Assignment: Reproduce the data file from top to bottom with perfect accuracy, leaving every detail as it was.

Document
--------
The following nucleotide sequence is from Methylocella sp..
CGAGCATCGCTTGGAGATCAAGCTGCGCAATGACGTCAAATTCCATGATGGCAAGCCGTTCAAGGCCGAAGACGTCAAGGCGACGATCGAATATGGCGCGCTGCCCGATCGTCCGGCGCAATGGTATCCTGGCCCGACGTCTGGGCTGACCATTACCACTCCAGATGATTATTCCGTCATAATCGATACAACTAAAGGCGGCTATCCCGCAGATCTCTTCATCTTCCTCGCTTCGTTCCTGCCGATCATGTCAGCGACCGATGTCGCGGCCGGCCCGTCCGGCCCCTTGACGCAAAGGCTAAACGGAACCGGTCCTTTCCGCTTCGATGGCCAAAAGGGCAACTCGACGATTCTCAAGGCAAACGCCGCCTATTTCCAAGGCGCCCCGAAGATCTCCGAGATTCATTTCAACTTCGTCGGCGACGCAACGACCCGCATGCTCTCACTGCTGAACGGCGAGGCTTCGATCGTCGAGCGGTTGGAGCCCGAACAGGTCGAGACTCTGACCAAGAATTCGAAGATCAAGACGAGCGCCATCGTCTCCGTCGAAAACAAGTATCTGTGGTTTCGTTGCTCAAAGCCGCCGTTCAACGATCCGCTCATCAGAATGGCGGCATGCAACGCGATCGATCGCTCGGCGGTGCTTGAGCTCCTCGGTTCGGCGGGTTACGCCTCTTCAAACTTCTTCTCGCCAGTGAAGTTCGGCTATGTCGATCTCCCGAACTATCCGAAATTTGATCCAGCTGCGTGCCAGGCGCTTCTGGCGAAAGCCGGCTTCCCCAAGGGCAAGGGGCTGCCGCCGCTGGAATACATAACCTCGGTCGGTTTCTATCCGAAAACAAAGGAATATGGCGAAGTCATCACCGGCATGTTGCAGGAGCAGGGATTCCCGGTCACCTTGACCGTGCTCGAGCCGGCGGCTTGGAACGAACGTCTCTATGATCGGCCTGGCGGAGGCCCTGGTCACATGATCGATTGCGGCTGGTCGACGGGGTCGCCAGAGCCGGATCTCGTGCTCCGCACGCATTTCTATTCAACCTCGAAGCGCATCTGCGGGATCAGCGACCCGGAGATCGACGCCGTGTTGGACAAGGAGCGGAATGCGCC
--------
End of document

The following nucleotide sequence is from Methylocella sp..
CGAGCATCGCTTGGAGATCAAGCTGCGCAATGACGTCAAATTCCATGATGGCAAGCCGTTCAAGGCCGAAGACGTCAAGGCGACGATCGAATATGGCGCGCTGCCCGATCGTCCGGCGCAATGGTATCCTGGCCCGACGTCTGGGCTGACCATTACCACTCCAGATGATTATTCCGTCATAATCGATACAACTAAAGGCGGCTATCCCGCAGATCTCTTCATCTTCCTCGCTTCGTTCCTGCCGATCATGTCAGCGACCGATGTCGCGGCCGGCCCGTCCGGCCCCTTGACGCAAAGGCTAAACGGAACCGGTCCTTTCCGCTTCGATGGCCAAAAGGGCAACTCGACGATTCTCAAGGCAAACGCCGCCTATTTCCAAGGCGCCCCGAAGATCTCCGAGATTCATTTCAACTTCGTCGGCGACGCAACGACCCGCATGCTCTCACTGCTGAACGGCGAGGCTTCGATCGTCGAGCGGTTGGAGCCCGAACAGGTCGAGACTCTGACCAAGAATTCGAAGATCAAGACGAGCGCCATCGTCTCCGTCGAAAACAAGTATCTGTGGTTTCGTTGCTCAAAGCCGCCGTTCAACGATCCGCTCATCAGAATGGCGGCATGCAACGCGATCGATCGCTCGGCGGTGCTTGAGCTCCTCGGTTCGGCGGGTTACGCCTCTTCAAACTTCTTCTCGCCAGTGAAGTTCGGCTATGTCGATCTCCCGAACTATCCGAAATTTGATCCAGCTGCGTGCCAGGCGCTTCTGGCGAAAGCCGGCTTCCCCAAGGGCAAGGGGCTGCCGCCGCTGGAATACATAACCTCGGTCGGTTTCTATCCGAAAACAAAGGAATATGGCGAAGTCATCACCGGCATGTTGCAGGAGCAGGGATTCCCGGTCACCTTGACCGTGCTCGAGCCGGCGGCTTGGAACGAACGTCTCTATGATCGGCCTGGCGGAGGCCCTGGTCACATGATCGATTGCGGCTGGTCGACGGGGTCGCCAGAGCCGGATCTCGTGCTCCGCACGCATTTCTATTCAACCTCGAAGCGCATCTGCGGGATCAGCGACCCGGAGATCGACGCCGTGTTGGACAAGGAGCGGAATGCGCC